Editorials

Primary care in the United States

BMJ 1996; 313 doi: https://doi.org/10.1136/bmj.313.7063.955 (Published 19 October 1996) Cite this as: BMJ 1996;313:955
  1. Trish Groves, General practice editor,
  2. John Roberts, Physician
  1. BMJ, London WC1H 9JR
  2. York Health System Medical Group, York, Pennsylvania 17403, USA

    Getting more academic but needs greater cooperation between family physicians and primary care internists

    Primary care is on the up in the United States. Despite the failure of the Clinton health plan, many American politicians now believe what governments know worldwide—that primary care delivered by generalist doctors is the most cost effective way to deliver health care. Of course, primary care means many things in the United States: general internal medicine, paediatrics, and obstetrics, as well as family practice. But its core is the same as anywhere else.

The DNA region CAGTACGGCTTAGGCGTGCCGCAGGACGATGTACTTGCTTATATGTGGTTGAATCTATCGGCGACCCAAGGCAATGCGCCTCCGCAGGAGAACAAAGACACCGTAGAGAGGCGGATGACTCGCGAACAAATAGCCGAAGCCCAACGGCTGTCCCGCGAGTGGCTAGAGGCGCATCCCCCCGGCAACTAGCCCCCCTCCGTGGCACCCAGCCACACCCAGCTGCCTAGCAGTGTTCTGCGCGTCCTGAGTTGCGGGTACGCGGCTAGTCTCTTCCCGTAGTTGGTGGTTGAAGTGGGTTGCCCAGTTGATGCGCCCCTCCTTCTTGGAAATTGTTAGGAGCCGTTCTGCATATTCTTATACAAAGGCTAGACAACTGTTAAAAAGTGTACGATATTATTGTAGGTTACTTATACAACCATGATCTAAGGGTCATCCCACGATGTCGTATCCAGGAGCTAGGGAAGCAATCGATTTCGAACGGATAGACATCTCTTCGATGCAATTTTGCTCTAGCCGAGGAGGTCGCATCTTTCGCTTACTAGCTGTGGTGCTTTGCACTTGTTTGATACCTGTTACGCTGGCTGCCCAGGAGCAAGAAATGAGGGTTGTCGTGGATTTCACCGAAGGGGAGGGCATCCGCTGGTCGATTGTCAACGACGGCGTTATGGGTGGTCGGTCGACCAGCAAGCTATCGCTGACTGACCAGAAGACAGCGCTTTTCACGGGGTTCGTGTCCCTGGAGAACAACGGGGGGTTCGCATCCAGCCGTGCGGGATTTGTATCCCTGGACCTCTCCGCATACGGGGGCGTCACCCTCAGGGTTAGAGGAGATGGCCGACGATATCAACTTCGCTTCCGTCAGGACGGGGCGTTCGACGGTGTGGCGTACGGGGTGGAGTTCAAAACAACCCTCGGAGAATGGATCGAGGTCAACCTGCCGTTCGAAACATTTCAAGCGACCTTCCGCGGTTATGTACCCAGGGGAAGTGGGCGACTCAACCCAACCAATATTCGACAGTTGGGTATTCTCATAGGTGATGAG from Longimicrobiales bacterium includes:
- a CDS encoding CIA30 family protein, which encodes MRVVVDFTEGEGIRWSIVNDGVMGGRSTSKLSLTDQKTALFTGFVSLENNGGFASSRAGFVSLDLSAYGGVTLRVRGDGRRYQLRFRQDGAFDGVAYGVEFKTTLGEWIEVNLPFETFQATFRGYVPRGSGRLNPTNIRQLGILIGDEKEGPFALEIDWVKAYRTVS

The American Board of Family Practice defines primary care as a highly personalised type of first contact care that is comprehensive, ensures continuity of care and continuing responsibility for individual patients, and coordinates all a patient's health care needs. This sounds like general practice to the European ear. But Americans steer clear of the term because the general internists don't want to be muddled up with the family physicians and the family physicians don't want their broad biopsychosocial approach to be underestimated.

    However, semantic scuffles and more serious …

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